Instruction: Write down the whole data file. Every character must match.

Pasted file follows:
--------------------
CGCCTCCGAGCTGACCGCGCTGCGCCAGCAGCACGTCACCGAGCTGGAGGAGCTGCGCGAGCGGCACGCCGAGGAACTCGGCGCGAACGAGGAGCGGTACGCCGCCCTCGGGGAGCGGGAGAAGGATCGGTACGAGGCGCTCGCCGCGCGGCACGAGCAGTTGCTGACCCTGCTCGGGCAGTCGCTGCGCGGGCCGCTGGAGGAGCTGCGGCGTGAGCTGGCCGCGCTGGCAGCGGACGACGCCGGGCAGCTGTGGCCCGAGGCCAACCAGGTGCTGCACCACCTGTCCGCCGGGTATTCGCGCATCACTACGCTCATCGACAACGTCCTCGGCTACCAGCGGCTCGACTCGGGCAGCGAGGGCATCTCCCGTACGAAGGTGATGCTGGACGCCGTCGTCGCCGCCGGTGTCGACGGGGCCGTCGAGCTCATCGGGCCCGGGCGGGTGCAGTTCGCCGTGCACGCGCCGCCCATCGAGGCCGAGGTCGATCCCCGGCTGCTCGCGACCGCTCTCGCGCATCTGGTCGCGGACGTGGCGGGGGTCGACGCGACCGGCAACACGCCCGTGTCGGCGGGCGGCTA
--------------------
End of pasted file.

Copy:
CGCCTCCGAGCTGACCGCGCTGCGCCAGCAGCACGTCACCGAGCTGGAGGAGCTGCGCGAGCGGCACGCCGAGGAACTCGGCGCGAACGAGGAGCGGTACGCCGCCCTCGGGGAGCGGGAGAAGGATCGGTACGAGGCGCTCGCCGCGCGGCACGAGCAGTTGCTGACCCTGCTCGGGCAGTCGCTGCGCGGGCCGCTGGAGGAGCTGCGGCGTGAGCTGGCCGCGCTGGCAGCGGACGACGCCGGGCAGCTGTGGCCCGAGGCCAACCAGGTGCTGCACCACCTGTCCGCCGGGTATTCGCGCATCACTACGCTCATCGACAACGTCCTCGGCTACCAGCGGCTCGACTCGGGCAGCGAGGGCATCTCCCGTACGAAGGTGATGCTGGACGCCGTCGTCGCCGCCGGTGTCGACGGGGCCGTCGAGCTCATCGGGCCCGGGCGGGTGCAGTTCGCCGTGCACGCGCCGCCCATCGAGGCCGAGGTCGATCCCCGGCTGCTCGCGACCGCTCTCGCGCATCTGGTCGCGGACGTGGCGGGGGTCGACGCGACCGGCAACACGCCCGTGTCGGCGGGCGGCTA